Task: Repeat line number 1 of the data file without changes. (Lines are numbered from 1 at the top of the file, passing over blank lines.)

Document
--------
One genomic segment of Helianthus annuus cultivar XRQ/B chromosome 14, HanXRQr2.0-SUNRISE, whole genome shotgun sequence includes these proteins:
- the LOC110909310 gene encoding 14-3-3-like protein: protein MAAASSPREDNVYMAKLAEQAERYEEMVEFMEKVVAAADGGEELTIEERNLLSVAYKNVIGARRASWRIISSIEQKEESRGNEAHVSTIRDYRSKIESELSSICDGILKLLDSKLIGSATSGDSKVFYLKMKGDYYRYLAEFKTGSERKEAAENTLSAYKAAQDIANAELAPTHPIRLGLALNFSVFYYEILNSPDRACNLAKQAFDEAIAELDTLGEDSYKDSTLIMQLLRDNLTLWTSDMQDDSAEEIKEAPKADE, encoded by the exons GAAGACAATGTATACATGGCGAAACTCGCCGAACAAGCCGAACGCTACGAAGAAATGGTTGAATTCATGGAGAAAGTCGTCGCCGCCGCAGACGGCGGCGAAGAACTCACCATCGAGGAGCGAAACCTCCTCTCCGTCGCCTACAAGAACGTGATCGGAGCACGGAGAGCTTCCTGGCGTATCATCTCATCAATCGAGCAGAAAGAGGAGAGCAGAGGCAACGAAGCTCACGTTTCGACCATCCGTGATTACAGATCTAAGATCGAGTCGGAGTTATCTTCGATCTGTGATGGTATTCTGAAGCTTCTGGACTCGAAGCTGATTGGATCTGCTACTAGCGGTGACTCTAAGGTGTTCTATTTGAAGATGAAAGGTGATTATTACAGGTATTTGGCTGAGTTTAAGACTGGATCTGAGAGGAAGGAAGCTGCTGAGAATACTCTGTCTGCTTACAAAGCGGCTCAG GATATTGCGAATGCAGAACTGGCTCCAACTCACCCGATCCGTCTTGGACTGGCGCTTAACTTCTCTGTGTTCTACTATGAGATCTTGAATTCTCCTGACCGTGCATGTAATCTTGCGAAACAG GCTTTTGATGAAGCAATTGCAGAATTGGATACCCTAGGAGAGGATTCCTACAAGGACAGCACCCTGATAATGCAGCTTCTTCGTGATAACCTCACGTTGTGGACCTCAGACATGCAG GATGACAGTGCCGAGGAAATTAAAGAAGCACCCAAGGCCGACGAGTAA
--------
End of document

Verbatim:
One genomic segment of Helianthus annuus cultivar XRQ/B chromosome 14, HanXRQr2.0-SUNRISE, whole genome shotgun sequence includes these proteins: